On August 24, 2012, a jury seated in the Northern District of California handed out a verdict in favor of Apple, Inc. in its patent infringement suit against Samsung Electronics Co., Ltd., and its subsidiaries. In a ground-breaking case that pitted two global technology corporations against one another, the jury found that a number of Samsung’s products, including the Galaxy S II, Galaxy Tab, Droid Charge, and Nexus S 4G, had infringed patents owned by Apple, maker of the popular iPhone, iPod, and iPad electronic devices. As a result, the jury awarded $1,049,393,540 to Apple.
WCL Professor Jonas Anderson Sits Down with AUBLR’s Jake Harper to Discuss the Case. View Professor Anderson’s Bio Here.
Before the Honorable Lucy H. Koh of the San Jose Division, the jury took just three days to deliberate on a highly complex and technical matter. The case was extraordinary both in its vitriol and courtroom outbursts and in its far-reaching implications for the smart phone and tablet markets. Because this was a District Court case with a seated jury, there will be no substantive decision issued from Judge Koh that sets out the standards by which the jury arrived at this conclusion. Nevertheless, several important issues arose during the litigation, including whether the Samsung technologies did in fact infringe Apple’s patents, and, if so, how damages should be calculated. Additionally, the jury determined that Samsung had “willfully” infringed on the patents at issue, further complicating the damage calculations.
The conflict between Apple and Samsung has spawned litigation in over nine countries and at the International Trade Commission (ITC). While Samsung is the named party in interest to these matters, this case serves as a remarkable subtext to the ongoing battle between Apple and Google, Inc., and their respective mobile operating platforms, iOS and Android, for dominance of that market. The vast majority of smartphones sold worldwide—nearly 85%—run on one of these two platforms. Clearly, the implications of a win for Apple at the expense of Samsung and Google are significant.
The jury in this case ultimately ruled that Samsung had “willfully” infringed upon five of the nine Apple patents under review. When a jury or judge determines that infringement by a party was willful, the court may, at its discretion, increase the damages up to three times the amount assessed. Unlike copyright law, however, which has a statutory provision concerning willful infringement and imposition of penalties, patent law leaves this type of punitive award exclusively up to the trial judge’s determination. Despite the fact that the jury found Samsung had willfully infringed several of Apple’s patents, however, Judge Koh exercised her discretion and did not increase the damage award.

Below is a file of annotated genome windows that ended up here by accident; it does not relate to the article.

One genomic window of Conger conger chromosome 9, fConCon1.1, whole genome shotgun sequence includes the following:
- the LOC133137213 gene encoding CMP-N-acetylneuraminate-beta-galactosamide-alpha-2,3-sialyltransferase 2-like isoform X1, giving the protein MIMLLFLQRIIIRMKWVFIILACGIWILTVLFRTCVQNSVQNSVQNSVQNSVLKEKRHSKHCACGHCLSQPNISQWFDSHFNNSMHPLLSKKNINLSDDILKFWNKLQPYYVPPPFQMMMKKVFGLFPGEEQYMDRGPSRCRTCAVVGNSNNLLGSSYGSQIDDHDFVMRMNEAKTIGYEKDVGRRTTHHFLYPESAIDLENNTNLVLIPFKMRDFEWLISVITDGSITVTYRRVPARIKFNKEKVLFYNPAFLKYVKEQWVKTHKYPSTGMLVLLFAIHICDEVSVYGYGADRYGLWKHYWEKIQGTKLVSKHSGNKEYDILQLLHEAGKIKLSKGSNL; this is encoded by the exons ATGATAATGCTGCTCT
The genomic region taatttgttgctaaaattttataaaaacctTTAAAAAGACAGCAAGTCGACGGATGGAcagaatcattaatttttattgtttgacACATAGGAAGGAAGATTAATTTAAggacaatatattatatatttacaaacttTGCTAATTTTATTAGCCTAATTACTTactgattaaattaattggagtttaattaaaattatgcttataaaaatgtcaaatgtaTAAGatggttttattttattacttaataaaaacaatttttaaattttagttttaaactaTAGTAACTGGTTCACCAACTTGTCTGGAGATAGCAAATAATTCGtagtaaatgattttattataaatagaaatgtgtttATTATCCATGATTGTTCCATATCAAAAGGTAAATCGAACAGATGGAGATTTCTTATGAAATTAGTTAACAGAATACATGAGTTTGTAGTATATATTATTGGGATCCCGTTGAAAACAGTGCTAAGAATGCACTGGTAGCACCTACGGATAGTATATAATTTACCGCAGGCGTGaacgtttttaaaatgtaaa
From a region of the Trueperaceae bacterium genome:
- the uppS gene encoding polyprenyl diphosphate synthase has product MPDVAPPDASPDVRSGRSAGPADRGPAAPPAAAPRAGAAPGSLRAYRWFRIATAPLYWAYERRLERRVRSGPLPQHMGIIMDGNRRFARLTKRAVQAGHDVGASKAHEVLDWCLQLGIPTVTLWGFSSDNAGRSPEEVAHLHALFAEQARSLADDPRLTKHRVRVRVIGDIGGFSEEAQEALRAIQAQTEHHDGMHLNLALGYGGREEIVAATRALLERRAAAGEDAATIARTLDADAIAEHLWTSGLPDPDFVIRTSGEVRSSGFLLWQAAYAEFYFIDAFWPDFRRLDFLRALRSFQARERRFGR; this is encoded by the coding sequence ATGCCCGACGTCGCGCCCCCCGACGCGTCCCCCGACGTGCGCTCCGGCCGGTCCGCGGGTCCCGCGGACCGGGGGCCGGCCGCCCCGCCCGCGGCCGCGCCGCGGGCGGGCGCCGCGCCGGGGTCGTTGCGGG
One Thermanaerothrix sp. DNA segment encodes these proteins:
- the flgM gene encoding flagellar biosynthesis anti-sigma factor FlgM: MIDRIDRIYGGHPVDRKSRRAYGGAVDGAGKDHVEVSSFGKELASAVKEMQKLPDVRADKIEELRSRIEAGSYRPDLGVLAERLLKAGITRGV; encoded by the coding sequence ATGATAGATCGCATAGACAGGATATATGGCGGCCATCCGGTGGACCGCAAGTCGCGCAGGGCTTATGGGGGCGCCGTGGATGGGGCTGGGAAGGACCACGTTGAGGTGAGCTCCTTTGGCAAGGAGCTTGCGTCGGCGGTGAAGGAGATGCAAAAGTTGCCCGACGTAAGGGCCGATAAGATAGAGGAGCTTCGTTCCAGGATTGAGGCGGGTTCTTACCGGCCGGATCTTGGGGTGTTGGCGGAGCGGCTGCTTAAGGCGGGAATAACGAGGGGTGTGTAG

Representatives of Samsung immediately announced that they intended to appeal the case to the United States Court of Appeals for the Federal Circuit. Based on this decision, Apple also filed a new amended complaint on August 31, 2012, alleging that seventeen more Samsung products, including the Galaxy S III and the Galaxy Note, had infringed its patents.
While this is a significant win for Apple, this matter is likely to end up at the Supreme Court, given the tremendous figures involved and the implications for future technology patent grants. Some commentators have speculated that, in light of interviews given by the jury foreman, the jurors did not sufficiently understand the instructions given to them, raising the appellate question of whether the jury instructions were proper and adequate.
Nevertheless, if this decision is any indication for the outcome of similarly situated cases in the United States and abroad, technological manufacturers will have to pay special attention in designing their products to ensure that they are sufficiently different from competitors.
 Apple Inc. v. Samsung Electronics Co., Ltd., et al., 11-CV-01846-LHK (N.D. Cal. Aug. 24, 2012) (Amended Verdict Form).
 These patents included three utility patents (7,469,381, 7,844,915, and 7,864,163) and four design patents (D504,889, D593,087, D618,677, and D604, 305). Id. at 2-4, 6, 7.
 Id. at 16.
 Id. at 9.
 See Chloe Albanesius, Every Place Samsung And Apple Are Suing Each Other, PC Magazine (Sept. 14, 2011) http://www.pcmag.com/article2/0,2817,2392920,00.asp (listing the current countries in which Apple and Samsung are suing each other).
 Associated Press, Worldwide Market Share For Smartphones, A Market Dominated By Apple And Android, Washington Post (Aug. 24, 2012).
 Amended Verdict Form at 9.
 35 U.S.C. § 284 (2006).
 17 U.S.C. § 504 (2006).
 See Bryan Bishop, Samsung: Today’s Verdict ‘a Loss For The American Consumer’, The Verge (Aug. 24, 2012), http://www.theverge.com/2012/8/24/3266653/samsung-todays-apple-trial-statement-loss-american-consumer (quoting a statement from Samsung which explains that “[t]his [decision] is not the final word in this case or in battles being waged in courts and tribunals around the world . . .”.
 Apple Inc. v. Samsung Electronics Co., Ltd., et al., 12-CV-00630-LHK (N.D. Cal. Aug. 31, 2012).
 See, e.g., Jury in Apple v. Samsung Goofed, Damages Reduced – Uh Oh. What’s Wrong With This Picture?, Groklaw.com (Aug. 25, 2012, 11:30 AM) http://www.groklaw.net/article.php?story=2012082510525390 (noting that there were a number of discrepancies in the jury’s verdict and arguing that quotes from the jury demonstrate that they did not sufficiently understand the complexity of the proceedings).